Drug abuse is rampant all across America. While it was initially thought to be restricted to the lower income group, drug abuse has now become all-pervasive, comprising people from all walks of life. However, when it comes to certain classes of drugs, such as prescription pills and painkillers, women have higher probability to get addicted to such drugs than their male counterparts.
According to a 2014 survey by the Substance Abuse and Mental Health Services Administration (SAMHSA), 15.8 million women, or 12.9 percent of women, aged 18 years or older had used illicit drugs in a year prior to the survey. However, a lot of women have to encounter several challenges when it comes to dealing with substance abuse. In the absence of appropriate treatment and care, a majority of women addicted to drugs succumb to an overdose.
Women are likely to progress more quickly toward an addiction soon after the first use. Apparently, even treatment for substance use disorders tends to differ between men and women. Even withdrawal symptoms can be more acute in women as compared to men.
Detox referrals more common for men than women
Women are at par with men when it comes to drug addiction; however, there is a huge gap in the way they are referred for detox. A 2016 study titled “Gender differences in emergency department visits and detox referrals for illicit and nonmedical use of opioids” found that women were less likely to be referred for detox programs, irrespective of whether they sought a detox or not.
During the course of the study, the researchers observed the emerging pattern of drug abuse in both men and women. The data collected from the Drug Abuse Warning Network (DAWN), comprising periods between 2004 and 2011, revealed that of the 27.9 million emergency department visits related to substance abuse, men were 2.69 times more likely to be admitted for an illicit drug use than women.
Further, men had a significantly higher probability for getting a referral for each of the major illicit drugs, such as cocaine or prescription opioids. While the apparent reasons for the gender difference are still unknown, its impact on overall health care costs is estimated to be significant.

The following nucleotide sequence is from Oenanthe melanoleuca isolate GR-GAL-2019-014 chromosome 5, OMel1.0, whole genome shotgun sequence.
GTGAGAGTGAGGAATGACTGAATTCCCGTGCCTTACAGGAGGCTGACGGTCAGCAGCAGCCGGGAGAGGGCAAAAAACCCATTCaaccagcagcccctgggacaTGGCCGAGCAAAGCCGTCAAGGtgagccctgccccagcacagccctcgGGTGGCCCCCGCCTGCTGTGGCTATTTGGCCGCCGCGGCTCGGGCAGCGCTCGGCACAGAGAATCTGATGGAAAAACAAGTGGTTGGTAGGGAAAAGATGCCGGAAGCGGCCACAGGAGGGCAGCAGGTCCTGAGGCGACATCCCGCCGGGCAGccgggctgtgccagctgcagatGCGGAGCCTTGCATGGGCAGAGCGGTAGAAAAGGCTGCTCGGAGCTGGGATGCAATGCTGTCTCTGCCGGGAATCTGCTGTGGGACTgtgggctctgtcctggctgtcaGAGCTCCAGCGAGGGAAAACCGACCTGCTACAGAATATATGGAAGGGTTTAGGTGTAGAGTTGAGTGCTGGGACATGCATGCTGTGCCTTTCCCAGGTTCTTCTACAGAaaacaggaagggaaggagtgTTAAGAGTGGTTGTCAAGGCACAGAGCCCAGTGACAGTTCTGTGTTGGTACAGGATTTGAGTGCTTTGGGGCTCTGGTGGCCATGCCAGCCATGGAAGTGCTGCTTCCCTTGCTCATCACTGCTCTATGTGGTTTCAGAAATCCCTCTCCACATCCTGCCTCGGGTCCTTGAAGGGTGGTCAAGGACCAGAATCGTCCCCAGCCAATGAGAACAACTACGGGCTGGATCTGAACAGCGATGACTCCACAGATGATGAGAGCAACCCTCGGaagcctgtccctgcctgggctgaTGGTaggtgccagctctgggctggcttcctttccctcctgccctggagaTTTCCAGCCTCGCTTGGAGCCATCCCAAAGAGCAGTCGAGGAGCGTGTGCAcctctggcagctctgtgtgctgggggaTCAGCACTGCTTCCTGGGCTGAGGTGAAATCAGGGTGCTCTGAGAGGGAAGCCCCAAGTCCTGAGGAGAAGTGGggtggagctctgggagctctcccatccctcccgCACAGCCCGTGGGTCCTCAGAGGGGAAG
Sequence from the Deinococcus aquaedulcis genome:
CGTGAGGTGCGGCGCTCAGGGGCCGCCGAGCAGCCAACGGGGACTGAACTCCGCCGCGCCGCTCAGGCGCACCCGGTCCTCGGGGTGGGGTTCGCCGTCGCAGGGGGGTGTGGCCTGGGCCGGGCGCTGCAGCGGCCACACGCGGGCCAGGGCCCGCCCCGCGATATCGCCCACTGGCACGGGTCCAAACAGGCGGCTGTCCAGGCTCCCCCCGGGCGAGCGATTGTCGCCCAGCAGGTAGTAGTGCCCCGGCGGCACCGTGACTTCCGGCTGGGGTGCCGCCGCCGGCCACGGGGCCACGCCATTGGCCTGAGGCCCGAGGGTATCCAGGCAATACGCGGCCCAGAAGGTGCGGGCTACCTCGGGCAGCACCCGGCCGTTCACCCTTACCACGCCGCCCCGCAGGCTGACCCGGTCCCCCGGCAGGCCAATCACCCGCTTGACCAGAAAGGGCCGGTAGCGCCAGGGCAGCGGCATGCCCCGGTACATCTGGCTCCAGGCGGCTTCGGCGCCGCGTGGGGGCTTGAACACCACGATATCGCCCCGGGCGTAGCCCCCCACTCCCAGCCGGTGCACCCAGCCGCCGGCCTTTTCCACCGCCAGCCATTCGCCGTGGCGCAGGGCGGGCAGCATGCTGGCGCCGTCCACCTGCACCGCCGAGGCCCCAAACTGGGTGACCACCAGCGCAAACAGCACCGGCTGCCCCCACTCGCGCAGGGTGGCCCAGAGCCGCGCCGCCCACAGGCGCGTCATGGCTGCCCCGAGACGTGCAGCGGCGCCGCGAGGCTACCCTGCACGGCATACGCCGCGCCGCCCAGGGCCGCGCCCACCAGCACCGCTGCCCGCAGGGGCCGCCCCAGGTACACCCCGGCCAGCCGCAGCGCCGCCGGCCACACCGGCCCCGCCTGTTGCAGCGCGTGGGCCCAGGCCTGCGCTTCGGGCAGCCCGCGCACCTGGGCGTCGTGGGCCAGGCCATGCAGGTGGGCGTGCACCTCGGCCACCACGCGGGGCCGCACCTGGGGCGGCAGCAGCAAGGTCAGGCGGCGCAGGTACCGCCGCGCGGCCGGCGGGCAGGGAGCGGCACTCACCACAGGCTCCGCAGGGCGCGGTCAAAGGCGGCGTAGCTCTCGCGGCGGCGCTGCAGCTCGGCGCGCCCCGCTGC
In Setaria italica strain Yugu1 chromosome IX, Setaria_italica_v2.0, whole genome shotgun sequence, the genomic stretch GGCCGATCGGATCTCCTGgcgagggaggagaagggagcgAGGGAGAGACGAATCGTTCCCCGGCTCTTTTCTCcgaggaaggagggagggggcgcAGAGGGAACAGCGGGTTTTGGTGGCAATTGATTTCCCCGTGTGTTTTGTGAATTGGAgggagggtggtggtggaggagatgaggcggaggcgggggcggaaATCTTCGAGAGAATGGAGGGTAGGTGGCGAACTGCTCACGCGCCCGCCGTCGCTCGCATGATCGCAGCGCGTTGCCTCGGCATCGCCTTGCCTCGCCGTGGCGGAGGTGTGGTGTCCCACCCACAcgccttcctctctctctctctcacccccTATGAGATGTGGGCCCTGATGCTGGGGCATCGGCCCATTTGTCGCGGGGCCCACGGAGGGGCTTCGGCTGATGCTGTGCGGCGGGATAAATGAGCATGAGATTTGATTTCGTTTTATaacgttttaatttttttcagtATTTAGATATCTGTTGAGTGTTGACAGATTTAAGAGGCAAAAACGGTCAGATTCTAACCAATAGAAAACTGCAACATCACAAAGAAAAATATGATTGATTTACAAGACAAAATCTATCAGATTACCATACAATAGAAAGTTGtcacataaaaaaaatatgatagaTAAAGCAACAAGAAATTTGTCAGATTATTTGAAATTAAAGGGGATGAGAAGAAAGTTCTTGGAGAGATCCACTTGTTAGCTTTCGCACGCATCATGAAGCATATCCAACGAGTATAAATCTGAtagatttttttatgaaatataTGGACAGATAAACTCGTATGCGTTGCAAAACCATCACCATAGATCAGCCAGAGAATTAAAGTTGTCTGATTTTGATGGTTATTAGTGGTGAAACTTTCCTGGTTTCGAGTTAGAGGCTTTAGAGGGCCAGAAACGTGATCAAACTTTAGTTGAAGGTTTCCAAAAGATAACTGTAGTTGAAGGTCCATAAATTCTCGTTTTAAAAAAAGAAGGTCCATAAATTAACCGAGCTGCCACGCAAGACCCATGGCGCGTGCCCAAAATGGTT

Seeking professional help
When it comes to detox, the primary procedure, i.e., removal of toxins through medically assisted treatment, remains the same for both men and women. However, women are more likely to suffer from chronic withdrawal symptoms. Women do better in therapies and detoxification programs that specifically cater to their needs, primarily due to presence of bonding in such a setting where women feel free to talk openly about their specific issues with other women. However, it is important to ensure that secrecy is maintained, especially if the woman in question has a child at an impressionable age. In case of trauma-induced drug disorder, it is essential to understand the root cause of stress and devise specific treatment strategy to mitigate the condition. Many women take to drugs to cope with pain associated with the past experience of physical abuse or loss of a loved one. Therefore, psychological counseling and group therapies are essential to treatment, apart from detoxification.
For those wanting to recover from addiction-related problems, detoxification is the first step as it removes the toxins accumulated in the body from long-term abuse. If you know someone suffering from an opioid use disorder or is dependent on any other harmful substance, the Florida Detox Helpline can help with the details about the best detox center in Florida where comprehensive treatment programs are offered to help a person regain control of his or her life. Chat online or call our 24/7 helpline number 855-920-9869 to know more.